A one-line review of every gig I’ve been to in April and May 2023
This monthly series is probably more for my benefit than yours, but maybe your interest will be piqued by one of the reviews. Maybe you’ll scroll straight past. Maybe you’ll unsubscribe thinking what did I see in this blog in the first place?
Raven Numan, Electric Ballroom, Camden, 13 April – I guess if you are going to get called a “nepo baby” anyway you might as well double-down on it, so this was the first gig from Gary Numan’s daughter Raven Numan, with backing vocals from Gary Numan’s daughter Persia Numan, on tracks that Gary Numan producer/collaborator Ade Fenton had a hand in, supporting Gary Numan, at a gig full of Gary Numan fans obviously primed to have their buttons pressed, which given that it sounded like NIN/Gary Numan it obviously did for a lot of people.
Gary Numan, Electric Ballroom, Camden, 13 April – This gig was Gary Numan’s 998th and I ended up at one point behind someone who claims to have seen him over 450 times so I feel more relaxed about my obsession now. It was nice to hear some of the not-so-often played punky Tubeway Army stuff, but I was a bit stuck at the back without much of a view so I’ve had better Numan evenings.
Jake Shears, O2 Arena, London, 1 May – I don’t think I ever saw Scissor Sisters at a festival or anything, and Jake Shears isn’t somebody I would have ever sought out live, but this was brilliant camp fun with loads of stuff I recognised, and he was totally sparkling and a great entertainer.
Duran Duran, O2 Arena, London, 1 May – Genuinely one of the most enjoyable gigs I’ve ever been to in my life, they seem to have gotten better and better over the years as a live act, and this had a setlist that heavily leant into the first two albums and was an absolute joy. They still play their unwelcome cover of White Lines though.
India Electric Co., Cliffs Pavilion, Southend-on-sea, 7 May – This is a duo who, with their adopted drummer, also make up the three people in Midge Ure’s backing band, and they are clearly very talented multi-instrumentalists, and the India Electric Co. stuff reminds me a bit of Marillion or Porcupine Tree who I have time for, but this just wasn’t my bag.
Mide Ure, Cliffs Pavilion, Southend-on-sea, 7 May – I saw him do this set which was mostly tracks from Ultravox’s Rage In Eden (my favourite LP of theirs) and Quartet albums back in September at the Roundhouse, and I enjoyed it so much I bought a ticket to go and see the same thing in Southend the following year. I’ve not been to Cliffs Pavillion before but it seemed like a nice venue and the travel wasn’t too bad at all, so I’ve now booked to go and see other things there.
Haircut 100, O2 Shepherd’s Bush, London, 12 May – I know they aren’t exactly revered as genre-defining maestros and, aside from the three massive hit singles, that one canonical Haircut 100 album is quite slight – lots of sketches of half-songs over grooves and brass routines – but I absolutely loved it at the time, and I’d never got a chance to see them before. Thoroughly infectious fun.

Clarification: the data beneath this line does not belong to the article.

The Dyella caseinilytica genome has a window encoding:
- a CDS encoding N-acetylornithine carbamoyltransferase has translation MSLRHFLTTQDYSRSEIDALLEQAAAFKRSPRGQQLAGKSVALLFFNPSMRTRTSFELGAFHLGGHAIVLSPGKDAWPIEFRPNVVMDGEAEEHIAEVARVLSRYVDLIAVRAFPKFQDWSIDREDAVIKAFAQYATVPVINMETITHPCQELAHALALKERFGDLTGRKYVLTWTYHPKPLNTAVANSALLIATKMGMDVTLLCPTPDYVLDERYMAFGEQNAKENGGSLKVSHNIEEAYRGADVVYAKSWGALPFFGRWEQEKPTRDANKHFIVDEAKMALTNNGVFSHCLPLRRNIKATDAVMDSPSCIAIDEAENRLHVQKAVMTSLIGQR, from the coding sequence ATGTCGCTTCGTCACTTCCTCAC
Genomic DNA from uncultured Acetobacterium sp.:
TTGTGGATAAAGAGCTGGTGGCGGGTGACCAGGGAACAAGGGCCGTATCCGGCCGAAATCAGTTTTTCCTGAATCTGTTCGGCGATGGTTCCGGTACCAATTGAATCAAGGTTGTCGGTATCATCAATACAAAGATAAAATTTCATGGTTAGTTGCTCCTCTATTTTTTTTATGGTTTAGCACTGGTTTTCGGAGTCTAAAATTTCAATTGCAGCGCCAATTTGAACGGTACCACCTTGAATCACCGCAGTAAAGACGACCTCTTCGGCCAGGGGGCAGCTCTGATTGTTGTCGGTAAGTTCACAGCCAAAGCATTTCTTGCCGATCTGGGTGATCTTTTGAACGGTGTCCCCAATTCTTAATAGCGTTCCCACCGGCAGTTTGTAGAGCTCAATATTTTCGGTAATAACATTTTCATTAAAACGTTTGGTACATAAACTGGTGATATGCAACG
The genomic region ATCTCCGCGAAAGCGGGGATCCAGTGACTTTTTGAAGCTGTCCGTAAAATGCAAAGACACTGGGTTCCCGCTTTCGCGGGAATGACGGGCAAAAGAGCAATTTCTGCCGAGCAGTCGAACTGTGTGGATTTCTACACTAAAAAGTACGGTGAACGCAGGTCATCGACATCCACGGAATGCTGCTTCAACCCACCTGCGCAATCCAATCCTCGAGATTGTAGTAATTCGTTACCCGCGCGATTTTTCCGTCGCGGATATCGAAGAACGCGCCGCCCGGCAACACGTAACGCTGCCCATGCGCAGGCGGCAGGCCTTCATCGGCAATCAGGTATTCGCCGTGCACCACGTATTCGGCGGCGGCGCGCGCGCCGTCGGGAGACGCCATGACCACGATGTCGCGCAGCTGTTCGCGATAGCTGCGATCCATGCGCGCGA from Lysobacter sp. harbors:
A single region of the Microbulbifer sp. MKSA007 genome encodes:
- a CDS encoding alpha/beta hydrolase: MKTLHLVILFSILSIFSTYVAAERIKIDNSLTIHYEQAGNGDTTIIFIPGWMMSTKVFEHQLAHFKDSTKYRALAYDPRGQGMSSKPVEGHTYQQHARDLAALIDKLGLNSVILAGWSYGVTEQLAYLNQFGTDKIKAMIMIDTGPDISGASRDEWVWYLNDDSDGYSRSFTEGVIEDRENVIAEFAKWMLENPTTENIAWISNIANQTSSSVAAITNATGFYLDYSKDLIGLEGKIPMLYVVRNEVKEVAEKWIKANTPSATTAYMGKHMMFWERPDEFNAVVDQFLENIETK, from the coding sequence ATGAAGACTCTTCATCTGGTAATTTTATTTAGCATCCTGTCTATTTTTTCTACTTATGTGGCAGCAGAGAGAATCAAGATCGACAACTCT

The Anchoress, Festival Hall, London, 20 May – Much delayed due to Covid aftershocks, it was lovely to finally get to see Catherine doing her headline gig at such a great venue, with an especially affecting section that was just her on piano with a cello accompaniment. Her Art of Losing album seems like such a beautiful artefact to have come out of what seems to have been a world of pain.
Sparks, New Theatre, Oxford, 23 May – I travelled to Oxford for the start of their UK tour, which meant getting to see the live debuts of seven – SEVEN! – brand new tracks, of which four were as yet unreleased at that point, and meet some lovely Sparks ultra-fans I know from online too. Plus, even though there were signs saying “No dancing in the balcony” I got to stand at the back and dance and cry my eyes out to my heart’s content.
To think I only went to see them for the first time on a curiosity whim when offered a freebie in 2014, and it turned out to be a life-changing moment.
John Fogerty, O2 Arena, London, 29 May – I absolutely loved playing my parent’s old Creedence Clearwater Revival 45s when I was a kid in the late 1970s, and I had seen him once before in 2008, which I didn’t entirely enjoy due to having chronic toothache on the night of that gig, so it was great to be able to more fully enjoy his wonderful songs, and in the company of my parents and uncle too.
The on-stage and in-between song routines are a little hackneyed, but the material really stands up and is way more political than is often given credit for, and his voice has held up well. I’ve also been absolutely fascinated by there being a setlist.fm edit war over this gig.
Sparks (again), Royal Albert Hall, London, 30 May – Imagine telling Sparks in 1986 after the Music That You Can Dance To album had totally bombed that 37 years later the title track would be the song to get a sold out Royal Albert Hall up on its feet. What an incredible late career high they are having, and how wonderful to share it with them. It was such an emotional night.
And yes … I bought the t-shirt.